4.24 p.m.

Mr. Geoffrey Finsberg (Hampstead)

This problem is not confined to the sylvan glades of Derbyshire and Harrow; it has come to Hampstead. Recently I sent a case about it to the Department. This practice is a fraud under another name. Firms sending out these invoices should send a magnifying glass with them because one needs a magnifying glass to read what is said.

I hope that my hon. Friend the Undersecretary of State will have something valuable to say which will put the spotlight of publicity on these vicious people.

4.25 p.m.

The Under-Secretary of State for Trade and Industry (Mr. Anthony Grant)

My hon. Friend the Member for Derbyshire, South-East (Mr. Rost) has performed a valuable service in calling attention to some undesirable and disturbing practices. My Department has received a great many complaints about the activities of some directory publishers. Many hon. Members have written to my right hon. and learned Friend the Minister for Trade and Consumer Affairs with examples of what they consider to be misleading solicitations for directory entries. Most of the complaints received relate to the National Business and Professional Trades Directory published by Commercial and Trades Directories of Blackheath.

The law on this matter is governed by the Unsolicited Goods and Services Act 1971 which makes it an offence for anyone to demand or assert a right to payment for an entry in a directory, unless he knows that the person to whom it relates has signed an order for it in the manner specified in the Act. For this purpose any invoice or similar document stating the amount of any payment and not stating as prominently—or more prominently—that no claim is made to the payment is regarded as asserting a right to payment.

As hon. Members will understand, neither I nor my right hon. and learned Friend are in a position to say how the Act would apply in a particular case. Enforcement of the Act is a matter for the police, and the Department has already drawn the complaints we have received to their attention. The House will know from the reply given by my hon. and learned Friend the Minister of State, Home Office, to a Question from my hon. Friend the Member for Derbyshire, South-aEst on 5th March about the National Business and Professional Trades Directory that the police have found no evidence of an offence against the Act by that firm.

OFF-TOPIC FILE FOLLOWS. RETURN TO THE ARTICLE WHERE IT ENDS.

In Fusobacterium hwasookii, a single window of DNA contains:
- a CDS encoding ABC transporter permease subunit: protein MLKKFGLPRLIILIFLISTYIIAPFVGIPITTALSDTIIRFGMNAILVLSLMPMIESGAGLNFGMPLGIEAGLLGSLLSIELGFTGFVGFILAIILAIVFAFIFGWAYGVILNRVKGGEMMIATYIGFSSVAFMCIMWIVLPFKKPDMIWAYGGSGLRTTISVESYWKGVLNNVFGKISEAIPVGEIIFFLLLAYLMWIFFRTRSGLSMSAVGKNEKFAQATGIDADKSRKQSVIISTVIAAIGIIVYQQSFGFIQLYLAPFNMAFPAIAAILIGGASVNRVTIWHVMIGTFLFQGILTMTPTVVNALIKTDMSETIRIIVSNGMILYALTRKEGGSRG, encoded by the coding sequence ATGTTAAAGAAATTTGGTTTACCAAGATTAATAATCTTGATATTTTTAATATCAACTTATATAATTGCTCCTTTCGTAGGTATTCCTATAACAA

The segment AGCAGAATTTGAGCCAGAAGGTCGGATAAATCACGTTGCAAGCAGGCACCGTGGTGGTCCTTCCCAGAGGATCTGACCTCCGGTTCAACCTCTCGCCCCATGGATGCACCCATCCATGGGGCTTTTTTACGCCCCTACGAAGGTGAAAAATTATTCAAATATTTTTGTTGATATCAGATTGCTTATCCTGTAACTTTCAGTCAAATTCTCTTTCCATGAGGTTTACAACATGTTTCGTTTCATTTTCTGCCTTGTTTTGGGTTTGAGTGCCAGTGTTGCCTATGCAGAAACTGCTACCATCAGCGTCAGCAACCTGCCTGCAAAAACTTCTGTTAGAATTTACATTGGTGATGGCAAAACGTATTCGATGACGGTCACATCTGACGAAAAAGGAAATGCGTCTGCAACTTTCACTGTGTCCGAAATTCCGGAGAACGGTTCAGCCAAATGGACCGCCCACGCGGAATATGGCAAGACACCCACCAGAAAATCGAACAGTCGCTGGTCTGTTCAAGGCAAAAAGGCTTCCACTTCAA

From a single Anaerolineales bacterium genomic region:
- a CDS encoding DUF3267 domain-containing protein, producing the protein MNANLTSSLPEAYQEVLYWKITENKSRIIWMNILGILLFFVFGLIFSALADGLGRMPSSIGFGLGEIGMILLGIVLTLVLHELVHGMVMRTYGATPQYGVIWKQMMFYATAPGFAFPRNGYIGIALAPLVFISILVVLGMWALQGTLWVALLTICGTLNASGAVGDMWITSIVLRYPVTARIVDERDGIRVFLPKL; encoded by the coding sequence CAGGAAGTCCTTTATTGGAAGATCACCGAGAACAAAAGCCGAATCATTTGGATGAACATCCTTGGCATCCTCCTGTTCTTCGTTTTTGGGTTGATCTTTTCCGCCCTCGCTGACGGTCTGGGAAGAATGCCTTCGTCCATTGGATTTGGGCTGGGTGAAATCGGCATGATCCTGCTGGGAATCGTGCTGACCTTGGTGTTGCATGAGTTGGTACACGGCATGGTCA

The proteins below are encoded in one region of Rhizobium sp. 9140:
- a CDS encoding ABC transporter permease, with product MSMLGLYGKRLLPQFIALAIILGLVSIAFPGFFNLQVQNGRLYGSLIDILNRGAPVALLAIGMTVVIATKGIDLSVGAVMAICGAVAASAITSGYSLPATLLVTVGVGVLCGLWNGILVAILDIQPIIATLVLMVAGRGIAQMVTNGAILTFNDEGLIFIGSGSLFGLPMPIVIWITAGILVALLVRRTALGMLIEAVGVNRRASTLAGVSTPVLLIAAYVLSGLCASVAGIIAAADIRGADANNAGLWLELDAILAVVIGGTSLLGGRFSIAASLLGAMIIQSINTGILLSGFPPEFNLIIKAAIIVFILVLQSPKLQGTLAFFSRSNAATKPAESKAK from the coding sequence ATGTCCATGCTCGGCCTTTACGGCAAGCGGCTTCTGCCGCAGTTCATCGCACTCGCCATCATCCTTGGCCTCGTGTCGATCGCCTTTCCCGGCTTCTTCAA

The question has been raised in Standing Committee whether the Director General when the Fair Trading Bill becomes law could act against these practices and we are giving careful consideration to this point. But I should remind the House that directory entries are sought from traders whereas the Bill is intended to protect consumers. Because of this we are considering the possibility of acting in other ways and the possible relevance of other legislation.

I should like to make it quite clear to the House that the Government share the dislike that has been expressed by hon. Members today of dubious practices in this field. The Unsolicited Goods and Services Act currently defines the limits of the protection given by the criminal law. It may be thought that these limits are drawn too narrowly. However, as I have said, solicitations for entries in trade directories are not sent, as it were, to unsuspecting members of the public but are circulated to the business community. These solicitations may be a nuisance and may well be misleading, but traders should be on their guard against them.

I therefore agree with my hon. Friend the Member for Derbyshire, South-East about the power of publicity through the media, whatever form it may take, and, as I have said, he has rendered a substantial service by drawing attention to this matter. I agree that, while the Government are looking further into this matter, chambers of trade and commerce and local and other organisations concerned with traders, whether great or small, can perform a service by advising their members of the present law and of the nature of these practices. I hope that I have left the House in no doubt that the Government condemn these unsavoury practices and that I have made it abundantly clear that they take this matter very seriously.

Question put and agreed to.

Adjourned accordingly at twenty-eight minutes past Four o'clock.